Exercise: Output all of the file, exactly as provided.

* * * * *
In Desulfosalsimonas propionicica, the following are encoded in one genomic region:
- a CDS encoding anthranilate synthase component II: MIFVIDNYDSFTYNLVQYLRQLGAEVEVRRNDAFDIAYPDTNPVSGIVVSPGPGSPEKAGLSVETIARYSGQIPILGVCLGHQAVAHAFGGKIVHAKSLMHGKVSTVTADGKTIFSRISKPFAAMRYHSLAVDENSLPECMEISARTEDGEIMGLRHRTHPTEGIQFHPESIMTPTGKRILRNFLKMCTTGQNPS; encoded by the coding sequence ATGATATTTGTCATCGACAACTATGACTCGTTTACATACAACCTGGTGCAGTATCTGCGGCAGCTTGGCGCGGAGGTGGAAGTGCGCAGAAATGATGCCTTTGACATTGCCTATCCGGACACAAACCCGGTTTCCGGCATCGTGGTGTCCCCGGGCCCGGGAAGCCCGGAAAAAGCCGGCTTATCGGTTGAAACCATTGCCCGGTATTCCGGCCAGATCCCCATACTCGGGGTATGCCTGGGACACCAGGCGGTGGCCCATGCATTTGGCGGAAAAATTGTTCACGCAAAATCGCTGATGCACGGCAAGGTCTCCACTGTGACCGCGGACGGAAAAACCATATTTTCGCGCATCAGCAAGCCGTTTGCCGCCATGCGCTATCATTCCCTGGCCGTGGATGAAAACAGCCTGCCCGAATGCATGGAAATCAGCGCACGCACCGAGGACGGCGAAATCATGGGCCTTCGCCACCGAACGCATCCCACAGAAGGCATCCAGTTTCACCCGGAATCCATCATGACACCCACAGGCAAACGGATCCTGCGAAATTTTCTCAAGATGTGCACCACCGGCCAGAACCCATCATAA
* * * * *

In Desulfosalsimonas propionicica, the following are encoded in one genomic region:
- a CDS encoding anthranilate synthase component II: MIFVIDNYDSFTYNLVQYLRQLGAEVEVRRNDAFDIAYPDTNPVSGIVVSPGPGSPEKAGLSVETIARYSGQIPILGVCLGHQAVAHAFGGKIVHAKSLMHGKVSTVTADGKTIFSRISKPFAAMRYHSLAVDENSLPECMEISARTEDGEIMGLRHRTHPTEGIQFHPESIMTPTGKRILRNFLKMCTTGQNPS; encoded by the coding sequence ATGATATTTGTCATCGACAACTATGACTCGTTTACATACAACCTGGTGCAGTATCTGCGGCAGCTTGGCGCGGAGGTGGAAGTGCGCAGAAATGATGCCTTTGACATTGCCTATCCGGACACAAACCCGGTTTCCGGCATCGTGGTGTCCCCGGGCCCGGGAAGCCCGGAAAAAGCCGGCTTATCGGTTGAAACCATTGCCCGGTATTCCGGCCAGATCCCCATACTCGGGGTATGCCTGGGACACCAGGCGGTGGCCCATGCATTTGGCGGAAAAATTGTTCACGCAAAATCGCTGATGCACGGCAAGGTCTCCACTGTGACCGCGGACGGAAAAACCATATTTTCGCGCATCAGCAAGCCGTTTGCCGCCATGCGCTATCATTCCCTGGCCGTGGATGAAAACAGCCTGCCCGAATGCATGGAAATCAGCGCACGCACCGAGGACGGCGAAATCATGGGCCTTCGCCACCGAACGCATCCCACAGAAGGCATCCAGTTTCACCCGGAATCCATCATGACACCCACAGGCAAACGGATCCTGCGAAATTTTCTCAAGATGTGCACCACCGGCCAGAACCCATCATAA